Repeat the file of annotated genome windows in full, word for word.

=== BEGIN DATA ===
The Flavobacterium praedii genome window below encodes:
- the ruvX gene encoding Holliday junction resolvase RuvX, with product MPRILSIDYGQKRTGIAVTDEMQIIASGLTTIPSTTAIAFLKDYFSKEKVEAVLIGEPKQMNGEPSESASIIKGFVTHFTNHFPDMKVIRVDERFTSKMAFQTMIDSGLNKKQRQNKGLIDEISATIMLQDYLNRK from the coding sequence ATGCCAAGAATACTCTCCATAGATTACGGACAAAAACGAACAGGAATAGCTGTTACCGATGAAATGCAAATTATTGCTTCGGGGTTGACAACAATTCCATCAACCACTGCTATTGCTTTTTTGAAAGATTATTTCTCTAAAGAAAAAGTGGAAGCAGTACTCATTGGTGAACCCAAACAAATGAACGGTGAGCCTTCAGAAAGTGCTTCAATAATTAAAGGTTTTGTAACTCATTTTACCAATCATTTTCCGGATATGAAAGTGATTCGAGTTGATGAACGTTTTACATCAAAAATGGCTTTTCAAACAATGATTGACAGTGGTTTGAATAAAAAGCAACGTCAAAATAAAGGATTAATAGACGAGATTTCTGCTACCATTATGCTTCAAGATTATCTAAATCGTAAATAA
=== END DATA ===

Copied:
The Flavobacterium praedii genome window below encodes:
- the ruvX gene encoding Holliday junction resolvase RuvX, with product MPRILSIDYGQKRTGIAVTDEMQIIASGLTTIPSTTAIAFLKDYFSKEKVEAVLIGEPKQMNGEPSESASIIKGFVTHFTNHFPDMKVIRVDERFTSKMAFQTMIDSGLNKKQRQNKGLIDEISATIMLQDYLNRK from the coding sequence ATGCCAAGAATACTCTCCATAGATTACGGACAAAAACGAACAGGAATAGCTGTTACCGATGAAATGCAAATTATTGCTTCGGGGTTGACAACAATTCCATCAACCACTGCTATTGCTTTTTTGAAAGATTATTTCTCTAAAGAAAAAGTGGAAGCAGTACTCATTGGTGAACCCAAACAAATGAACGGTGAGCCTTCAGAAAGTGCTTCAATAATTAAAGGTTTTGTAACTCATTTTACCAATCATTTTCCGGATATGAAAGTGATTCGAGTTGATGAACGTTTTACATCAAAAATGGCTTTTCAAACAATGATTGACAGTGGTTTGAATAAAAAGCAACGTCAAAATAAAGGATTAATAGACGAGATTTCTGCTACCATTATGCTTCAAGATTATCTAAATCGTAAATAA